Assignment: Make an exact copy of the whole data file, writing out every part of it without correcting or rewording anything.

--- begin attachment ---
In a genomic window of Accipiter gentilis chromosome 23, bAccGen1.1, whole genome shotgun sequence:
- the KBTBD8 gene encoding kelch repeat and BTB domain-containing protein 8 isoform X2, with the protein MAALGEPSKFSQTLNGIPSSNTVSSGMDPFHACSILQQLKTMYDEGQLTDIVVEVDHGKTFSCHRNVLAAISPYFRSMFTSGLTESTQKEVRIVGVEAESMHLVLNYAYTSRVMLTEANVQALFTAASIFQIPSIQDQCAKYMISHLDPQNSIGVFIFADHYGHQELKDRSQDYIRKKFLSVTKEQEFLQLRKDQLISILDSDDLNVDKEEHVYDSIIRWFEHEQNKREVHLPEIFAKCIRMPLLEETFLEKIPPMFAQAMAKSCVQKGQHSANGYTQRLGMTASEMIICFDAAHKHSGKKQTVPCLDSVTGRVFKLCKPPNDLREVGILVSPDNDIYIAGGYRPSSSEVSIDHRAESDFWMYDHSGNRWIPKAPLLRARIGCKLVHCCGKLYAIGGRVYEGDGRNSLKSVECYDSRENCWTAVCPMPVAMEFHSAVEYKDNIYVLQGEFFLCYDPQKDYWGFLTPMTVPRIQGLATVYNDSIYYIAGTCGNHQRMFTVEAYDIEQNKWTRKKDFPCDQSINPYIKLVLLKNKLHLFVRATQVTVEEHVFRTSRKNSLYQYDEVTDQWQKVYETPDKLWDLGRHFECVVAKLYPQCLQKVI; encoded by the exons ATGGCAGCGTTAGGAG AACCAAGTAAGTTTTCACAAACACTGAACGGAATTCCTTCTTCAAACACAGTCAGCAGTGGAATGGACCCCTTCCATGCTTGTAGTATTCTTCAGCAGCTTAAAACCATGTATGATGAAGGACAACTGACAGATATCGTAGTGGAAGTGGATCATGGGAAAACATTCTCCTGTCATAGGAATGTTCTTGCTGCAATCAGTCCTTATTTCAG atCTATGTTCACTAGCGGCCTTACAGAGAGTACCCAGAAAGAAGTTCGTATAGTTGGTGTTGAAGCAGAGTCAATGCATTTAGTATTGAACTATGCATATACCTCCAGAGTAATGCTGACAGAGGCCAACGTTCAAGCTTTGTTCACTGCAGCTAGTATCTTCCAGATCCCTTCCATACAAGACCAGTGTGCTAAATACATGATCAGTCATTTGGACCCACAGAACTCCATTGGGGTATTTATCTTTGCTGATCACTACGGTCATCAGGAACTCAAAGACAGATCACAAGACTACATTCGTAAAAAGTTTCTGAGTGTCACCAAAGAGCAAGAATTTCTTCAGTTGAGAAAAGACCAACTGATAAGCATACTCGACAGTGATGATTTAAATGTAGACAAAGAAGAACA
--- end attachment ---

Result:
In a genomic window of Accipiter gentilis chromosome 23, bAccGen1.1, whole genome shotgun sequence:
- the KBTBD8 gene encoding kelch repeat and BTB domain-containing protein 8 isoform X2, with the protein MAALGEPSKFSQTLNGIPSSNTVSSGMDPFHACSILQQLKTMYDEGQLTDIVVEVDHGKTFSCHRNVLAAISPYFRSMFTSGLTESTQKEVRIVGVEAESMHLVLNYAYTSRVMLTEANVQALFTAASIFQIPSIQDQCAKYMISHLDPQNSIGVFIFADHYGHQELKDRSQDYIRKKFLSVTKEQEFLQLRKDQLISILDSDDLNVDKEEHVYDSIIRWFEHEQNKREVHLPEIFAKCIRMPLLEETFLEKIPPMFAQAMAKSCVQKGQHSANGYTQRLGMTASEMIICFDAAHKHSGKKQTVPCLDSVTGRVFKLCKPPNDLREVGILVSPDNDIYIAGGYRPSSSEVSIDHRAESDFWMYDHSGNRWIPKAPLLRARIGCKLVHCCGKLYAIGGRVYEGDGRNSLKSVECYDSRENCWTAVCPMPVAMEFHSAVEYKDNIYVLQGEFFLCYDPQKDYWGFLTPMTVPRIQGLATVYNDSIYYIAGTCGNHQRMFTVEAYDIEQNKWTRKKDFPCDQSINPYIKLVLLKNKLHLFVRATQVTVEEHVFRTSRKNSLYQYDEVTDQWQKVYETPDKLWDLGRHFECVVAKLYPQCLQKVI; encoded by the exons ATGGCAGCGTTAGGAG AACCAAGTAAGTTTTCACAAACACTGAACGGAATTCCTTCTTCAAACACAGTCAGCAGTGGAATGGACCCCTTCCATGCTTGTAGTATTCTTCAGCAGCTTAAAACCATGTATGATGAAGGACAACTGACAGATATCGTAGTGGAAGTGGATCATGGGAAAACATTCTCCTGTCATAGGAATGTTCTTGCTGCAATCAGTCCTTATTTCAG atCTATGTTCACTAGCGGCCTTACAGAGAGTACCCAGAAAGAAGTTCGTATAGTTGGTGTTGAAGCAGAGTCAATGCATTTAGTATTGAACTATGCATATACCTCCAGAGTAATGCTGACAGAGGCCAACGTTCAAGCTTTGTTCACTGCAGCTAGTATCTTCCAGATCCCTTCCATACAAGACCAGTGTGCTAAATACATGATCAGTCATTTGGACCCACAGAACTCCATTGGGGTATTTATCTTTGCTGATCACTACGGTCATCAGGAACTCAAAGACAGATCACAAGACTACATTCGTAAAAAGTTTCTGAGTGTCACCAAAGAGCAAGAATTTCTTCAGTTGAGAAAAGACCAACTGATAAGCATACTCGACAGTGATGATTTAAATGTAGACAAAGAAGAACA